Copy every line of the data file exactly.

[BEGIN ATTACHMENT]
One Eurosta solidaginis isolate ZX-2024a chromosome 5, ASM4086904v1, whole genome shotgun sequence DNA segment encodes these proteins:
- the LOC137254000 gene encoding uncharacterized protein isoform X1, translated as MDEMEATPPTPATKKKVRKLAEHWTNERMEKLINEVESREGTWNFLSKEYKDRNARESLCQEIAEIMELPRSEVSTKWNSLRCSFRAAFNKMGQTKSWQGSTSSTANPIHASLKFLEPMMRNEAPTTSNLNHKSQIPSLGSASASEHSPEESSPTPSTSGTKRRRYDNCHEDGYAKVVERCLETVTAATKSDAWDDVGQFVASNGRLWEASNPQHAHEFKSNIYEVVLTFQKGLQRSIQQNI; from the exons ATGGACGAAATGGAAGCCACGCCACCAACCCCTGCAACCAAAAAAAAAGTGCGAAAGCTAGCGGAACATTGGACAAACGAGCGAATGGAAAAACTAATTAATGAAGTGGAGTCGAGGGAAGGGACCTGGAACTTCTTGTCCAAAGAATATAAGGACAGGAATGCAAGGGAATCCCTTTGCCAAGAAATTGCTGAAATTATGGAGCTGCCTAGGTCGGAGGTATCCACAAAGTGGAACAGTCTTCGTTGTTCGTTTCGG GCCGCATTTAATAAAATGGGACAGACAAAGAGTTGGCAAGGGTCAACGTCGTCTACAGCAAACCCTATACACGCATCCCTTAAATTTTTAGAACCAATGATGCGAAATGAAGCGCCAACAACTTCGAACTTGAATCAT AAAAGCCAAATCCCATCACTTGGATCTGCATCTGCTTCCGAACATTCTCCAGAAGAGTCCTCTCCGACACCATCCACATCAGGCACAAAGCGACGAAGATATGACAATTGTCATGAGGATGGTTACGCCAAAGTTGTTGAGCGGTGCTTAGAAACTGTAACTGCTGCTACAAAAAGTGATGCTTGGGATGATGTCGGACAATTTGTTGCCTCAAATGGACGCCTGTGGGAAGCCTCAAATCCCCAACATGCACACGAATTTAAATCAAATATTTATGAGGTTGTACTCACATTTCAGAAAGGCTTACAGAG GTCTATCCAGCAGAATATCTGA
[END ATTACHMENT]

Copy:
One Eurosta solidaginis isolate ZX-2024a chromosome 5, ASM4086904v1, whole genome shotgun sequence DNA segment encodes these proteins:
- the LOC137254000 gene encoding uncharacterized protein isoform X1, translated as MDEMEATPPTPATKKKVRKLAEHWTNERMEKLINEVESREGTWNFLSKEYKDRNARESLCQEIAEIMELPRSEVSTKWNSLRCSFRAAFNKMGQTKSWQGSTSSTANPIHASLKFLEPMMRNEAPTTSNLNHKSQIPSLGSASASEHSPEESSPTPSTSGTKRRRYDNCHEDGYAKVVERCLETVTAATKSDAWDDVGQFVASNGRLWEASNPQHAHEFKSNIYEVVLTFQKGLQRSIQQNI; from the exons ATGGACGAAATGGAAGCCACGCCACCAACCCCTGCAACCAAAAAAAAAGTGCGAAAGCTAGCGGAACATTGGACAAACGAGCGAATGGAAAAACTAATTAATGAAGTGGAGTCGAGGGAAGGGACCTGGAACTTCTTGTCCAAAGAATATAAGGACAGGAATGCAAGGGAATCCCTTTGCCAAGAAATTGCTGAAATTATGGAGCTGCCTAGGTCGGAGGTATCCACAAAGTGGAACAGTCTTCGTTGTTCGTTTCGG GCCGCATTTAATAAAATGGGACAGACAAAGAGTTGGCAAGGGTCAACGTCGTCTACAGCAAACCCTATACACGCATCCCTTAAATTTTTAGAACCAATGATGCGAAATGAAGCGCCAACAACTTCGAACTTGAATCAT AAAAGCCAAATCCCATCACTTGGATCTGCATCTGCTTCCGAACATTCTCCAGAAGAGTCCTCTCCGACACCATCCACATCAGGCACAAAGCGACGAAGATATGACAATTGTCATGAGGATGGTTACGCCAAAGTTGTTGAGCGGTGCTTAGAAACTGTAACTGCTGCTACAAAAAGTGATGCTTGGGATGATGTCGGACAATTTGTTGCCTCAAATGGACGCCTGTGGGAAGCCTCAAATCCCCAACATGCACACGAATTTAAATCAAATATTTATGAGGTTGTACTCACATTTCAGAAAGGCTTACAGAG GTCTATCCAGCAGAATATCTGA